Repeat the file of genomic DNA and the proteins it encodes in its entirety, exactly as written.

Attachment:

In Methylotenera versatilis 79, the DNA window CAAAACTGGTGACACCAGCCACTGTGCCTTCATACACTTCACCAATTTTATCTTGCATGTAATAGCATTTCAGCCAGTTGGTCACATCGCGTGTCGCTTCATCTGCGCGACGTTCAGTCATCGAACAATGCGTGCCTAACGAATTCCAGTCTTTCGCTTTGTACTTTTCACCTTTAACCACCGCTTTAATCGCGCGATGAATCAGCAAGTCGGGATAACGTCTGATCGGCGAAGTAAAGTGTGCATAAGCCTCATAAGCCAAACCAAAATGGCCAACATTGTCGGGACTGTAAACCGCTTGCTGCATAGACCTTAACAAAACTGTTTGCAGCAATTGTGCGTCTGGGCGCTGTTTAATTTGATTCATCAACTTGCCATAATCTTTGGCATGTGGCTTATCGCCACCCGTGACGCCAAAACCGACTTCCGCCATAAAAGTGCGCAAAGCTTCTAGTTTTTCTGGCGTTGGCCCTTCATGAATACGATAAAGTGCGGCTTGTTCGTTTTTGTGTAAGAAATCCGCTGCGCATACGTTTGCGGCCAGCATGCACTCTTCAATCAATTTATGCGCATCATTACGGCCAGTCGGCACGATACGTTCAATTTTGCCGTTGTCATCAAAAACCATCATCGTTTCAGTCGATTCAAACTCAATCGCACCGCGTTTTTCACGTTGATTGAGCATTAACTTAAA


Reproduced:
In Methylotenera versatilis 79, the DNA window CAAAACTGGTGACACCAGCCACTGTGCCTTCATACACTTCACCAATTTTATCTTGCATGTAATAGCATTTCAGCCAGTTGGTCACATCGCGTGTCGCTTCATCTGCGCGACGTTCAGTCATCGAACAATGCGTGCCTAACGAATTCCAGTCTTTCGCTTTGTACTTTTCACCTTTAACCACCGCTTTAATCGCGCGATGAATCAGCAAGTCGGGATAACGTCTGATCGGCGAAGTAAAGTGTGCATAAGCCTCATAAGCCAAACCAAAATGGCCAACATTGTCGGGACTGTAAACCGCTTGCTGCATAGACCTTAACAAAACTGTTTGCAGCAATTGTGCGTCTGGGCGCTGTTTAATTTGATTCATCAACTTGCCATAATCTTTGGCATGTGGCTTATCGCCACCCGTGACGCCAAAACCGACTTCCGCCATAAAAGTGCGCAAAGCTTCTAGTTTTTCTGGCGTTGGCCCTTCATGAATACGATAAAGTGCGGCTTGTTCGTTTTTGTGTAAGAAATCCGCTGCGCATACGTTTGCGGCCAGCATGCACTCTTCAATCAATTTATGCGCATCATTACGGCCAGTCGGCACGATACGTTCAATTTTGCCGTTGTCATCAAAAACCATCATCGTTTCAGTCGATTCAAACTCAATCGCACCGCGTTTTTCACGTTGATTGAGCATTAACTTAAA